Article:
Yesterday was my birthday.  Today is the birthday of my third son, Crispin (see left).  The day after tomorrow is the birthday of my country.  That birthday is called Independence Day, the day we here in the US celebrate grilling and fireworks and not having to go to work for three days, but we know that we should be celebrating the declaring of the independence of the thirteen colonies from the rule of King George III of England.

What did that independence mean, that we should celebrate it?  And what can we learn from it?

Here’s a by-no-means-exhaustive list:

  • Independence meant that the colonies were free to make their own policies with regard to taxation (specifically) and governance.
  • Independence meant that the colonies were able to keep more of their revenue at home, sending less of it overseas.
  • Independence meant that a war would be fought, because the above two things were not going to be granted by the mother country.
  • Independence meant that a large number of people – possibly a majority – would be separated from other people that they loved, not only by distance, which was already true, but by other things like religion and language and nationality.
  • And independence meant that a whole generation of men would need to start thinking about governance not as an academic enterprise, but as a practical matter.  They would need to create a country.  And they would be entirely responsible for their own affairs, sink or swim.

Worth celebrating?  I think so.  But how little use we make of independence, sometimes.

  • We are free to make our own policies for taxation, and we have opted for a confiscatory tax system that is punitively progressive, punishing disproportionately those men and women that create the most wealth.  I say “we”, but I mean “a few of us”, because for the most part, though we are able to determine our governance through the vote, less than half of us routinely bother to exercise that freedom.
  • We are able to keep more of our revenue at home, where it does us more good, but we routinely choose to purchase our goods from faraway places with strange-sounding names, opting for cheap over valuable.  This is not an anti-WalMart rant.  Sometimes WalMart is the best way to go.  But often, we don’t think enough of our independence to give some of it to create independence for others, specifically those local to us, about whom we care a great deal.  We should act like it more than we do.
  • We are still fighting wars.  We hardly ever fight them on our own soil any more, which is problematic.  It costs a lot of money to fight in places like Afghanistan.  It is rarely very successful.  This does not mean that it is unnecessary.  But as with all wars, if we are going to fight them, we ought to make certain there are no better alternatives (which will mean that things are very bad indeed), and that we are prepared to fight them as if they were being fought here, with all of our heart and soul, and a commitment to a very definite and specific outcome.
  • When we declare our independence from someone or something, that independence always separates us from those that are native to our old condition.  This is so hard to endure that all of us are still hostage to things that we know we shouldn’t be.  We are free to be free of things that harm us, or that hold us back.  How often we fail to exercise that freedom!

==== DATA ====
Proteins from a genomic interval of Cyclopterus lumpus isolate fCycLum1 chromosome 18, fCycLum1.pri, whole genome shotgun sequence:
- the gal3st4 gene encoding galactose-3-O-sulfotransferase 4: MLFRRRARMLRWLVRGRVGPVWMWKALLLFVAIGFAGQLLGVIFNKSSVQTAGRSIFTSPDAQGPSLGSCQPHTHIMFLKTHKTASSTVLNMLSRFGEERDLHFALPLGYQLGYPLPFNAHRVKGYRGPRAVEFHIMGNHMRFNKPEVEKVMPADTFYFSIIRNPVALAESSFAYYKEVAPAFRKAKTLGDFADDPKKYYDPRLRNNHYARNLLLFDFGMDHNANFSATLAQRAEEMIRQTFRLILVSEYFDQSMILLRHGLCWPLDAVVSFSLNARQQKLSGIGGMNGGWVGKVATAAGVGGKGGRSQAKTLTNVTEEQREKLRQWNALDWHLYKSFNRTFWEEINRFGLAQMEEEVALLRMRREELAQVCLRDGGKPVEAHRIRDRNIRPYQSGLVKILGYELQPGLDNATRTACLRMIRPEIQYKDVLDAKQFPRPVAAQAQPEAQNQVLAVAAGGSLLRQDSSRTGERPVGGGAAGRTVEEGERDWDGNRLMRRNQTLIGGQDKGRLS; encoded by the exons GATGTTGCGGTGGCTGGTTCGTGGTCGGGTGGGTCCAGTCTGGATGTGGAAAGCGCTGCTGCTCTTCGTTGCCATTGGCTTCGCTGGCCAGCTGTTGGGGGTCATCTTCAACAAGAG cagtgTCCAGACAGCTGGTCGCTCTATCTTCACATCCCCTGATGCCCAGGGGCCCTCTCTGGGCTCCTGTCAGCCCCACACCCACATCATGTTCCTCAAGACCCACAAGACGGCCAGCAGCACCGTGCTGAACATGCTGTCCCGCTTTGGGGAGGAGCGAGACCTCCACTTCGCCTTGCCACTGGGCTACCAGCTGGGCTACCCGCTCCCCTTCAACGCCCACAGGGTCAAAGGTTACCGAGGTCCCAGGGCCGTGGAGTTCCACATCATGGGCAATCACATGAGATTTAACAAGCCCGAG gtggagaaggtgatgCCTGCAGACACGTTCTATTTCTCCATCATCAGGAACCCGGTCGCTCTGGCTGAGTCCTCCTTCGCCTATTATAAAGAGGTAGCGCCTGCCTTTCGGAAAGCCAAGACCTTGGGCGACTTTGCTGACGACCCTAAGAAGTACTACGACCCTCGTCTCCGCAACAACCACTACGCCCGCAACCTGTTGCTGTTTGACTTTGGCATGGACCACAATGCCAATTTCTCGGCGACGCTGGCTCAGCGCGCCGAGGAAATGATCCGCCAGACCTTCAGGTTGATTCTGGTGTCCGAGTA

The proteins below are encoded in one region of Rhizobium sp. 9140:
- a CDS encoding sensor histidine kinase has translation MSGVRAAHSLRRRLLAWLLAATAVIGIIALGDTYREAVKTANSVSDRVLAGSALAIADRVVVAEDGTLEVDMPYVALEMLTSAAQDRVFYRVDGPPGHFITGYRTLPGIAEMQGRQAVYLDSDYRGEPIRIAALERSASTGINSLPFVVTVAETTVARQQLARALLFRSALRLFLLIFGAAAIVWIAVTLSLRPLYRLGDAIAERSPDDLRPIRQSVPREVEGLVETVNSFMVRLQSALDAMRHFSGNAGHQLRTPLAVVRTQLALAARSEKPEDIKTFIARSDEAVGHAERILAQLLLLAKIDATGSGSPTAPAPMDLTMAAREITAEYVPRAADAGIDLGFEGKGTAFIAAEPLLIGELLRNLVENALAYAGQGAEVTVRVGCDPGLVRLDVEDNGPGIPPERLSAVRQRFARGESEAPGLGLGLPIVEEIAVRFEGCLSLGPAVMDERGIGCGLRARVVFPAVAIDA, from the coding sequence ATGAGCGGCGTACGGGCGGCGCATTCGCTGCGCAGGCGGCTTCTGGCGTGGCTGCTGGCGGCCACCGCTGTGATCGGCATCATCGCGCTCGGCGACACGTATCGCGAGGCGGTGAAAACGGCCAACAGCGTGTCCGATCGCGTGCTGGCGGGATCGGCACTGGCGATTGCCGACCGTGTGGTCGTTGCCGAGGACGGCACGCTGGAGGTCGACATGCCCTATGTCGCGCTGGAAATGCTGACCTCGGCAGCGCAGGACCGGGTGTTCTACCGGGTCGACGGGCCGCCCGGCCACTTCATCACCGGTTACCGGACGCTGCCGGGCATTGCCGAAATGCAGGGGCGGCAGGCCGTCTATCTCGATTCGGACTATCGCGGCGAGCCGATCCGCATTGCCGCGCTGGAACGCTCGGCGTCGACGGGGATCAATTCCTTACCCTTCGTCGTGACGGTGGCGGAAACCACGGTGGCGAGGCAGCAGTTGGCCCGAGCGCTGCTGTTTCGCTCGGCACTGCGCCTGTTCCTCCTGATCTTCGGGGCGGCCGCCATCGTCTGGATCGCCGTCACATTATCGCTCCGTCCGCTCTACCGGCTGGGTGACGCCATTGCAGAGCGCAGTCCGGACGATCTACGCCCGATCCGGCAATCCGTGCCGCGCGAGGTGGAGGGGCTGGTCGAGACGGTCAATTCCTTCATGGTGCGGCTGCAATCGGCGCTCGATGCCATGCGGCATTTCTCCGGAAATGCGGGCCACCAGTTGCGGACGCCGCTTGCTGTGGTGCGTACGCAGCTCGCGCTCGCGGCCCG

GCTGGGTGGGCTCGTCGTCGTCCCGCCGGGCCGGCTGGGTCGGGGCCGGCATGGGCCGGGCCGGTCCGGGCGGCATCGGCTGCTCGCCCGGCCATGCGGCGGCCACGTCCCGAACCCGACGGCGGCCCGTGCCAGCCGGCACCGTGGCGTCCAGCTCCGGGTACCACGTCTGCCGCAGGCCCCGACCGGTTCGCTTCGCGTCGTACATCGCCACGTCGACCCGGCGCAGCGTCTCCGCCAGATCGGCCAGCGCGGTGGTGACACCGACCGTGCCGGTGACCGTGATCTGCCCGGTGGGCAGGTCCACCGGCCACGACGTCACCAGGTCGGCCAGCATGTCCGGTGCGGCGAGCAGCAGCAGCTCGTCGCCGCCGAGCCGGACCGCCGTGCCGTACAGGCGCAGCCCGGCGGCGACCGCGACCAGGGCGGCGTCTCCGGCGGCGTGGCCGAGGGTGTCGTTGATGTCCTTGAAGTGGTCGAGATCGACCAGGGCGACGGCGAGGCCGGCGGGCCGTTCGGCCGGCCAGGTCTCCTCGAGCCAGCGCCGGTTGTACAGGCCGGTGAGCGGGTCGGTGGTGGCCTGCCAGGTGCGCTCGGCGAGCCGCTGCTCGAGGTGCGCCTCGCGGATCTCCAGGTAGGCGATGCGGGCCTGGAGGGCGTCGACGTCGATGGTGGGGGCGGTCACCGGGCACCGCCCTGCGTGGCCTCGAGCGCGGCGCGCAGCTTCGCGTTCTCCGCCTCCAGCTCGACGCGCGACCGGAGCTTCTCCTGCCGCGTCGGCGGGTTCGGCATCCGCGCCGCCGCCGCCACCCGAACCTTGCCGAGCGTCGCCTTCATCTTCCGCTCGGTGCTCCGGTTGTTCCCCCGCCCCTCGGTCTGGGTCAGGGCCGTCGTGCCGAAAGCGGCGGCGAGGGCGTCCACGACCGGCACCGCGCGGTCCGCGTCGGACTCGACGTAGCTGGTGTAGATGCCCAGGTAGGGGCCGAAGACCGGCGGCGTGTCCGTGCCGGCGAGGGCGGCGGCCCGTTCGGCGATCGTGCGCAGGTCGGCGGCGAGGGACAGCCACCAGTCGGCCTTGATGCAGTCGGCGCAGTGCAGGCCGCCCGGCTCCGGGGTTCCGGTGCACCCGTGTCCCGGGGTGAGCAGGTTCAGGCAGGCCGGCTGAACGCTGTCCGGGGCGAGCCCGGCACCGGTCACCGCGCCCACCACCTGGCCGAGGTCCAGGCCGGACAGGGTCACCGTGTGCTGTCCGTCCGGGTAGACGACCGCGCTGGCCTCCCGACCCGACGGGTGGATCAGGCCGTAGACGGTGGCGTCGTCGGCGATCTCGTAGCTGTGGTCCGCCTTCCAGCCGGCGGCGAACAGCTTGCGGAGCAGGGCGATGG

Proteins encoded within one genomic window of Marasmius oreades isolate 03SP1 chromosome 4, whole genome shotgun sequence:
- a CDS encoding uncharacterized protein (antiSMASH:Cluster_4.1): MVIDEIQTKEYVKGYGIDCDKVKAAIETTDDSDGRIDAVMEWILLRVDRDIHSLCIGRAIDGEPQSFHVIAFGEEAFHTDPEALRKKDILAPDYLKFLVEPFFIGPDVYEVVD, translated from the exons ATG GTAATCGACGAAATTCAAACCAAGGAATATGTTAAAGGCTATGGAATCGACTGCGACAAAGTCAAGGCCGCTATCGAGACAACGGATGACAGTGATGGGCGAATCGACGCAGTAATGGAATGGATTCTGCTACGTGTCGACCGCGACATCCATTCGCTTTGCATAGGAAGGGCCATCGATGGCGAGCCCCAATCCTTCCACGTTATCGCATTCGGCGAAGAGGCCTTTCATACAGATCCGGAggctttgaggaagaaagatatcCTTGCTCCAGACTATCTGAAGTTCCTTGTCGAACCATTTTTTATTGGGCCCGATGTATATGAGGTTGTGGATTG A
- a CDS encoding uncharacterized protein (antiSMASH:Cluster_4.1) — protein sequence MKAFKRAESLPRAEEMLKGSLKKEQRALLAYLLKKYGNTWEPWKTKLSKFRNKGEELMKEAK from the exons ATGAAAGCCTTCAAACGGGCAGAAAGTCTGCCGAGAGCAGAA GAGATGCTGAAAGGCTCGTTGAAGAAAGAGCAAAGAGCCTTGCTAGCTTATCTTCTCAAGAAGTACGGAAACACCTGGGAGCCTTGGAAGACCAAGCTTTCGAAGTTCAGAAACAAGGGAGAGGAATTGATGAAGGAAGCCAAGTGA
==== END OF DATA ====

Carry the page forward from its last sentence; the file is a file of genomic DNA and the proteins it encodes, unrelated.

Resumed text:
• We are only as free as we choose to be.  We can choose to be adults, and have the things that adulthood brings, but if we are to have those things, we must do the hard work of considering our lives and taking responsibility for the choices we make, even when those choices leave us – often through no fault of our own – in a bad situation.  Cowboy up, I believe the phrase is.   We can do that, and we can all do it more often than we do.

Freedom is not just made by political systems.  I lived in a communist country for a couple of years.  Not a “communist” country, as some try to say that this one is, but a truly, no-holds-barred communist country in Eastern Europe, so I know what I’m talking about, a little bit.  There were people there that I met that were free-er than I am.  Freedom is an individual thing, and it comes from inside you, not outside you.

But independence is an external thing as well, and obtaining it increases our liberty, our range of action.  The founders of this country were fighting for independence, not just freedom.  They were successful in obtaining it, and in doing so obtained it for us.  May we, this year, resolve to use that independence to truly be a free people.

A Word on Time Management

I wrote a couple weeks ago about managing time and getting things done.  I have several techniques that I use, with varying levels of success, but of course time still gets away from me and I end up accomplishing less than I otherwise would.  Here’s something from a lawyer friend of mine:

Chris,

Like you, I did not realize how hard it is to "work" for 8 hours a day.  I have to keep track of my time in six minute increments--and they add up fast when I am reading your (entertaining and thought provoking) blog posts or the morning newspaper.  However, it helps me be accountable for how I spend my time each day.  Though obnoxious at times, it is good for me.  I still have a long way to go--it still takes me 10 hours to "work" 8--but I am getting better.

Thanks for keeping me on your email list.  Your writing is always entertaining.  You have a way of explaining life's lessons in a way that connects with a lot of people.

Hope things are well with you and your family.  Please let me know if I can ever do anything to help any of you.

Best,

Brock

Jones Waldo
Brock Worthen
Attorney